Solved

user permissions report on *nix servers

Posted on 2013-06-12
7
583 Views
Last Modified: 2013-06-28
How can you determine what permissions each local user account on a *nix server has? In this case I am interested in a AIX IBM SYstem. I can see a list of users in \etc\password, but how can you marry that up to what permissions they have over the System.

On a Windows Server you typically have local groups, i.e. administrators, power users, users, backup operators etc. Is the concept similar in *nix systems? If so which are the more powerful groups/type of user to be concious about?
0
Comment
Question by:pma111
[X]
Welcome to Experts Exchange

Add your voice to the tech community where 5M+ people just like you are talking about what matters.

  • Help others & share knowledge
  • Earn cash & points
  • Learn & ask questions
7 Comments
 
LVL 68

Accepted Solution

by:
woolmilkporc earned 167 total points
ID: 39240700
Run

id username

This will show the user's ID, their primary group as well as the group set the user belongs to.

"Powerful" groups are "system", "sys", "bin" and "security", but none of these groups will give its members full superuser ("root") privileges.
Only the user with ID "0" (= root) has those privileges.
0
 
LVL 3

Author Comment

by:pma111
ID: 39240713
Thanks, is there no way to run one command to list out all users and there groups (as there are quite a few), also is there anyway  to see an accounts "status", i.e. assume like windows servers you can have an active or disabled account status?
0
 
LVL 3

Author Comment

by:pma111
ID: 39240726
Would also be useful to see if there is a last login timestamp associated with accounts to help identify stale / unused accounts? Would an account that hasnt logged in in some time indicate a stale accounts, or can accounts exist that are used for purposes other than logging in to the server.
0
Technology Partners: We Want Your Opinion!

We value your feedback.

Take our survey and automatically be enter to win anyone of the following:
Yeti Cooler, Amazon eGift Card, and Movie eGift Card!

 
LVL 68

Expert Comment

by:woolmilkporc
ID: 39240748
lsuser -a time_last_login username

Time is in seconds since epoch.

Convert it (example 1371036583) with

perl -we ‘print(my $time = localtime 1371036583, “\n”)’


There are system accounts which never log in, like daemon, esaadmin, pconsole etc.
0
 
LVL 21

Assisted Solution

by:Mazdajai
Mazdajai earned 167 total points
ID: 39240972
You can use last to determine last login.

Can you clarify what are you trying to achieve?
0
 
LVL 68

Expert Comment

by:woolmilkporc
ID: 39240998
To answer your question in #39240713:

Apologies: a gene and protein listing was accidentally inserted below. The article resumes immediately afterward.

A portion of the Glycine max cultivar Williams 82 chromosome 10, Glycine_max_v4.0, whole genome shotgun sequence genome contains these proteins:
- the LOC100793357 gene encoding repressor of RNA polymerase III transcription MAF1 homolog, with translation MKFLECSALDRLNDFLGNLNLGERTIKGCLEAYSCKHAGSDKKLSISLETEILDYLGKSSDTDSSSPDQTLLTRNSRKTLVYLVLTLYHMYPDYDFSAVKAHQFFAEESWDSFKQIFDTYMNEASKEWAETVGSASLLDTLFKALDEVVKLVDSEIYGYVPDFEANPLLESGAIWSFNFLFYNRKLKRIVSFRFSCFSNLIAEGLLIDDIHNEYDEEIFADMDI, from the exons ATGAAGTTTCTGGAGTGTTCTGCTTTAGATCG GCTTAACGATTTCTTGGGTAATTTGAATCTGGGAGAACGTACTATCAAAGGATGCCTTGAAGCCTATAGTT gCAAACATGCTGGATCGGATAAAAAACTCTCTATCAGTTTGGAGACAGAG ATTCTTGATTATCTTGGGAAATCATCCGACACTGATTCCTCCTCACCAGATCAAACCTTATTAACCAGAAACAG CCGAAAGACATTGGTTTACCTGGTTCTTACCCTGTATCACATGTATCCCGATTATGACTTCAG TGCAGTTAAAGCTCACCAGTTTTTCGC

lsuser -fa pgrp groups account_locked ALL

or in one line per user

lsuser -a pgrp groups account_locked ALL

Run

lsuser -f root

to see all available attributes.
0
 
LVL 62

Assisted Solution

by:gheist
gheist earned 166 total points
ID: 39242860
Actually list of users is in /etc/security/passwd
/etc/passwd is a decoration generated by SMIT for POSIX compatibility

I think you need some crash course in UNIX basics
step 1)
instal AIX manuals (bos.rte.man) from AIX CDs You will not get anywhere without those
1a) if you dont have CDs cough up 50$ and order them from IBM
step 2)
make usable server out of debian or netbsd (to learn some commands) virtualbox and vmware are good.
step3)
learn to press F6 in smit/smitty (and read manuals after)

As you learn you can stroll through
https://benchmarks.cisecurity.org/tools2/aix/CIS_IBM_AIX_5.3-6.1_Benchmark_v1.0.0.pdf
and http://redbooks.ibm.com/
to gradually secure your system
0

Featured Post

Optimize your web performance

What's in the eBook?
- Full list of reasons for poor performance
- Ultimate measures to speed things up
- Primary web monitoring types
- KPIs you should be monitoring in order to increase your ROI

Question has a verified solution.

If you are experiencing a similar issue, please ask a related question

I. Introduction There's an interesting discussion going on now in an Experts Exchange Group — Attachments with no extension (http://www.experts-exchange.com/discussions/210281/Attachments-with-no-extension.html). This reminded me of questions tha…
It’s 2016. Password authentication should be dead — or at least close to dying. But, unfortunately, it has not traversed Quagga stage yet. Using password authentication is like laundering hotel guest linens with a washboard — it’s Passé.
Learn how to get help with Linux/Unix bash shell commands. Use help to read help documents for built in bash shell commands.: Use man to interface with the online reference manuals for shell commands.: Use man to search man pages for unknown command…
Learn how to find files with the shell using the find and locate commands. Use locate to find a needle in a haystack.: With locate, check if the file still exists.: Use find to get the actual location of the file.:
Suggested Courses

630 members asked questions and received personalized solutions in the past 7 days.

Join the community of 500,000 technology professionals and ask your questions.

Join & Ask a Question